Posted by URGE Staff
February 26, 2013
Choice USA Executive Director, Kierra Johnson, will be traveling this week in Israel with the National Council of Jewish Women, Israel Action Network, and a group of progressive women leaders. While there she will be blogging about the experience for ChoiceWords.
It is Friday.* The Holy Day. Jerusalem is buzzing. Everyone has a lot to do and they know the city closes down early. So people are on the streets buying flowers, grocery shopping and running errands in preparation for the sabbath day – Shabbat. Shabbat is primarily a day of rest and spiritual enrichment. The word “Shabbat” comes from the root Shin-Beit-Tav, meaning to cease, to end, or to rest. Schools dismiss at noon and at around 2:00 PM shops begin to close down and people begin to meet up with their friends and family and get back to basics. People tune out the hustle of everyday work life and take time to appreciate and engage with people in the comforts of home and around copious amounts of food, drink and laughter.
We began the day at the Yad Vashem Holocaust Museum. Our guide, Paul, was not so much giving us a tour of history as much as he was giving us a tour of the Israeli psyche.
- The destruction of 6 million people.
- The systematized attempt to obliterate all clues of Jewish existence and –impact on the world by destroying literature, architecture, art and history and the creators of these things (the intelligentsia) were among the first people who disappeared.
- In addition to the physical scars of torture, survivors also don the lasting scars left from the brutal use of humiliation as a weapon.
- A people without a home. Jewish people had virtually no safe haven as countries fell under Nazi control. Betrayed by humanity in the world at large. Left to defend self, family, community and a collective memory alone.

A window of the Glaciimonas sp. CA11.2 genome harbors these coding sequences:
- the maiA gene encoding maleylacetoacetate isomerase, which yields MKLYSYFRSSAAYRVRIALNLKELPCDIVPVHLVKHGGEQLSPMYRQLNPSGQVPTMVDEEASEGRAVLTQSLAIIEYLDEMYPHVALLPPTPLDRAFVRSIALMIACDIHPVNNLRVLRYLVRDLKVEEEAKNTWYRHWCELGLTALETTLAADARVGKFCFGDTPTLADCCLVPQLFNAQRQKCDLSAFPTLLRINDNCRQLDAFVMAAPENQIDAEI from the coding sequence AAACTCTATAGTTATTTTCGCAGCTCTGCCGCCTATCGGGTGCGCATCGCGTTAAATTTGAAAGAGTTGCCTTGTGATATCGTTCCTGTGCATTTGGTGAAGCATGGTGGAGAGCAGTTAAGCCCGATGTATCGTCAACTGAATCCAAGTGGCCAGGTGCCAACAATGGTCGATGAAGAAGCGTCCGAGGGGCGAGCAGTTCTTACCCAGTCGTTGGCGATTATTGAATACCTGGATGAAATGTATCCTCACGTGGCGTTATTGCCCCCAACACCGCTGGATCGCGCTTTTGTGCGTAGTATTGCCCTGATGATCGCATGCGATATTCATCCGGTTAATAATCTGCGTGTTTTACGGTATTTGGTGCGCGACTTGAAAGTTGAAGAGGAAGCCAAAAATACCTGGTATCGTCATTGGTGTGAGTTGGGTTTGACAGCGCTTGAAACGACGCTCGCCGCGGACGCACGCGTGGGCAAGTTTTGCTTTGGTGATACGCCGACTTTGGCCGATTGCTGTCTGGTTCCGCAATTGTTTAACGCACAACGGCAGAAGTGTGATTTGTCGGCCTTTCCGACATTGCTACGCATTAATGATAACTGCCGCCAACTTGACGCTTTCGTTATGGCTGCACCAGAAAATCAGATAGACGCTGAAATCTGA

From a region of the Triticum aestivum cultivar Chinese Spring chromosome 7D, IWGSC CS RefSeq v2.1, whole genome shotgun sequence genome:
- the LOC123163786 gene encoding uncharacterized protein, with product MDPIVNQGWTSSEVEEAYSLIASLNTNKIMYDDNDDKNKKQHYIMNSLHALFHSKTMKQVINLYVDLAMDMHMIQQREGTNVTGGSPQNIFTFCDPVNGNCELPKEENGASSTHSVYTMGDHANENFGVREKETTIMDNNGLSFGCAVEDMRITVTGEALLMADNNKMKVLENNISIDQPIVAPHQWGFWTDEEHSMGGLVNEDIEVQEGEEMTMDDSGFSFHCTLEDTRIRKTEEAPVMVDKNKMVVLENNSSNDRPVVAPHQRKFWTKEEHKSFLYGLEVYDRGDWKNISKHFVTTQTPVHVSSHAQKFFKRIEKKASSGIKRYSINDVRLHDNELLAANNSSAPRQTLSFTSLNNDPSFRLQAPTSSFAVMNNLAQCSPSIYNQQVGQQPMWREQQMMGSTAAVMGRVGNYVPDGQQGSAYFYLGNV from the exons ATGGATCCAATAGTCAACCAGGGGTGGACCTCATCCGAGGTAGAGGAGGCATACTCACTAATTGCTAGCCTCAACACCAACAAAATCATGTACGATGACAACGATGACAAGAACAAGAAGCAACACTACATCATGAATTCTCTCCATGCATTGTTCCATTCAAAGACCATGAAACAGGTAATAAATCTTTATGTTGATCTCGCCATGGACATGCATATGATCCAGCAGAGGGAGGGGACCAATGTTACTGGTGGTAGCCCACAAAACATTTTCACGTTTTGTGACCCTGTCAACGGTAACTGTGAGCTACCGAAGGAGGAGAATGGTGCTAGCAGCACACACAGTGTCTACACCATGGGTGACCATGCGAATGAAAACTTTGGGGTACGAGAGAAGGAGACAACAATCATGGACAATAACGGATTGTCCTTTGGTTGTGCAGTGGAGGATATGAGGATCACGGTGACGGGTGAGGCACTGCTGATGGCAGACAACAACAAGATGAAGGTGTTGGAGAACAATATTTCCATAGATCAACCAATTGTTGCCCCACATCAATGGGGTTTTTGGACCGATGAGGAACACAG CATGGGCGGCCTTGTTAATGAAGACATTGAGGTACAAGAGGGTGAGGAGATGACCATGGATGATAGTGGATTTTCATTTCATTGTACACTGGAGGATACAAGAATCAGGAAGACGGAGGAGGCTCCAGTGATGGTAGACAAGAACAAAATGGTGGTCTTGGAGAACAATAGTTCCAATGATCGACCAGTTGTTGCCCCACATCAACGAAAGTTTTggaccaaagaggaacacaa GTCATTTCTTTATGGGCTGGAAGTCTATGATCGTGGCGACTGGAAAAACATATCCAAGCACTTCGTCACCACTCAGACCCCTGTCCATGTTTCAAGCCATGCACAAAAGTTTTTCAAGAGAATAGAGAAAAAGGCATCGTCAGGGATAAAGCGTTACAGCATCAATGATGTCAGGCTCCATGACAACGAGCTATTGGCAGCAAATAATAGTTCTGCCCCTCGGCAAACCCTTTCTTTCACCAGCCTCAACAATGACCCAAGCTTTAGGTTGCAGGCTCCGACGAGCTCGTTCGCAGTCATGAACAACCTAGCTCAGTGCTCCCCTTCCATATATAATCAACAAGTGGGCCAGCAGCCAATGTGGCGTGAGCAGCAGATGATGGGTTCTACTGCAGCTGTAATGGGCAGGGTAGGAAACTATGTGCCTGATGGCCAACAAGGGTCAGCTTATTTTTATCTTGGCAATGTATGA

Our guide, “Morgie” described Israel as a country of people who have Post Traumatic Stress Disorder. It left me wondering how a community with a deeply broken soul succeeds in building a democratic state, where people live freely with trust in their heads, their eyes to the future and hope in their hearts.
The bus ride to Jerusalem was heavy.
Next we toured through the old city of Jerusalem. We traipsed over rooftops. Some of us prayed at the wailing wall and shopped in the Muslim quarter. The skyline is made up of Muslim and Jewish domes and Orthodox Christian steeples. To some, it might give the false impression of a harmonious mixed community of people living together with religious tolerance. Taking a closer look, Jerusalem – The heart of this complex region of complex people with complex issues is a city is divided. Like the human heart is divided into four chambers, Jerusalem is divided into four quarters -Christian, Jewish, Muslim and Armenian. Each is struggling to find out how to work together in precise rhythm to ensure their survival and prosperity.
Two-thirds of the day was done and we had experienced Israel on an academic level. We discussed history and culture and a bit of geography but the most intense learning of the day was yet to come.
We ended the day breaking bread and observing Shabbat with Hamutal Gouri and her family and friends. Picture it: 4 Jews (3 Israeli, 1 American), 2 Palestinian-Israelis and two African Americans from the south. It sounds like a joke but it was anything but comical. Long standing friendships set the context for what became an intensely electric evening of conversation, debate and storytelling.
As our conversation unfolded, we began living the complexity in real time. While I don’t claim to have the answer or even to fully understand the problem, I could feel the pain, trauma, love, loss, anger, hope, frustration and pure exhaustion from every person and every story in the room.
The night ended with smiles, hugs, full bellies, empty wine glasses, tea, coffee, decadent sweets and an empty thickness in the air.
A void that is undoubtedly reserved for ambitious solutions and practical action.